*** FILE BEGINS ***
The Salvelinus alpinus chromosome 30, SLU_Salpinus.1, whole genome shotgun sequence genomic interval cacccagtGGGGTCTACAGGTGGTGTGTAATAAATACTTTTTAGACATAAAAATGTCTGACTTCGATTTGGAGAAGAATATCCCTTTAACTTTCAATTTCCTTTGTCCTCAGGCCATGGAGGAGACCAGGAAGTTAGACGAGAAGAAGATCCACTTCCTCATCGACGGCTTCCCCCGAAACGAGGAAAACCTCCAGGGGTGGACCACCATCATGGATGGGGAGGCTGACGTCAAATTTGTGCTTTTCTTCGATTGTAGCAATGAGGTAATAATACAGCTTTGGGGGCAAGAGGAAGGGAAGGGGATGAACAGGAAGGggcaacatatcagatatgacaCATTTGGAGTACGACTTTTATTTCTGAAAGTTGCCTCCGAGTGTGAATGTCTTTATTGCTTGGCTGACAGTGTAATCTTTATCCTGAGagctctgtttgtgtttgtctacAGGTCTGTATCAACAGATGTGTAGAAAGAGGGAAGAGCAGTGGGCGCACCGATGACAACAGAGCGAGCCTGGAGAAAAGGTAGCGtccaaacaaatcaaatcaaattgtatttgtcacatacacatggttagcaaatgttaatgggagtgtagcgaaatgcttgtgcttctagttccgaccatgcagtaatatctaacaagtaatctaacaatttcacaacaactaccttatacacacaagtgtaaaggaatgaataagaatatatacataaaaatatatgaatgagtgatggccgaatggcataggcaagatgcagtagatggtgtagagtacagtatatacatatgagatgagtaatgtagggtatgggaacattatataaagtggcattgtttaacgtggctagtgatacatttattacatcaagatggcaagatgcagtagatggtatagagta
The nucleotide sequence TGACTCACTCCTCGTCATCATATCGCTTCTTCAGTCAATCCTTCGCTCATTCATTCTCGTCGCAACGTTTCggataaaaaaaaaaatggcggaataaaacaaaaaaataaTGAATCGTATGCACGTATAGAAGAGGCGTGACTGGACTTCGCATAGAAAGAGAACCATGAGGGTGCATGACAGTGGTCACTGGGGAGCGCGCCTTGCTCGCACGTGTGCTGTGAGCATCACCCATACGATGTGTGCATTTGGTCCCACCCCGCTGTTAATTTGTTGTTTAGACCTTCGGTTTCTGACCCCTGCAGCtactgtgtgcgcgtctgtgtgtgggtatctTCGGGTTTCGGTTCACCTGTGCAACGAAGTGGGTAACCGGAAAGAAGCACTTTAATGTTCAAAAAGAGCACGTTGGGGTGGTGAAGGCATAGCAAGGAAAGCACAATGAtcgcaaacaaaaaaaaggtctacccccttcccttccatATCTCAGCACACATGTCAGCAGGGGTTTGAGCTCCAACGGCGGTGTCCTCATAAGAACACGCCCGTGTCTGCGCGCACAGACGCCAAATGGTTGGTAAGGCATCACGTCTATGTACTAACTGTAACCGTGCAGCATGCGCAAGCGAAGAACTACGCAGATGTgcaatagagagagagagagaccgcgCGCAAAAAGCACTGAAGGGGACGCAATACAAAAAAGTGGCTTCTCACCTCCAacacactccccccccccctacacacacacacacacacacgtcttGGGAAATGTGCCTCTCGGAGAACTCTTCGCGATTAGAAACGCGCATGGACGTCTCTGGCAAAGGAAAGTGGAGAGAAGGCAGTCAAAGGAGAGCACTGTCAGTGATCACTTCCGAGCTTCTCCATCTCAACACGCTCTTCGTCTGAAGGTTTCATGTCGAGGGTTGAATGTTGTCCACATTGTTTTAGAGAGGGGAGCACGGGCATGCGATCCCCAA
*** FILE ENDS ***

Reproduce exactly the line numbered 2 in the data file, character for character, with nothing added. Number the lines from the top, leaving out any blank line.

The nucleotide sequence TGACTCACTCCTCGTCATCATATCGCTTCTTCAGTCAATCCTTCGCTCATTCATTCTCGTCGCAACGTTTCggataaaaaaaaaaatggcggaataaaacaaaaaaataaTGAATCGTATGCACGTATAGAAGAGGCGTGACTGGACTTCGCATAGAAAGAGAACCATGAGGGTGCATGACAGTGGTCACTGGGGAGCGCGCCTTGCTCGCACGTGTGCTGTGAGCATCACCCATACGATGTGTGCATTTGGTCCCACCCCGCTGTTAATTTGTTGTTTAGACCTTCGGTTTCTGACCCCTGCAGCtactgtgtgcgcgtctgtgtgtgggtatctTCGGGTTTCGGTTCACCTGTGCAACGAAGTGGGTAACCGGAAAGAAGCACTTTAATGTTCAAAAAGAGCACGTTGGGGTGGTGAAGGCATAGCAAGGAAAGCACAATGAtcgcaaacaaaaaaaaggtctacccccttcccttccatATCTCAGCACACATGTCAGCAGGGGTTTGAGCTCCAACGGCGGTGTCCTCATAAGAACACGCCCGTGTCTGCGCGCACAGACGCCAAATGGTTGGTAAGGCATCACGTCTATGTACTAACTGTAACCGTGCAGCATGCGCAAGCGAAGAACTACGCAGATGTgcaatagagagagagagagaccgcgCGCAAAAAGCACTGAAGGGGACGCAATACAAAAAAGTGGCTTCTCACCTCCAacacactccccccccccctacacacacacacacacacacgtcttGGGAAATGTGCCTCTCGGAGAACTCTTCGCGATTAGAAACGCGCATGGACGTCTCTGGCAAAGGAAAGTGGAGAGAAGGCAGTCAAAGGAGAGCACTGTCAGTGATCACTTCCGAGCTTCTCCATCTCAACACGCTCTTCGTCTGAAGGTTTCATGTCGAGGGTTGAATGTTGTCCACATTGTTTTAGAGAGGGGAGCACGGGCATGCGATCCCCAA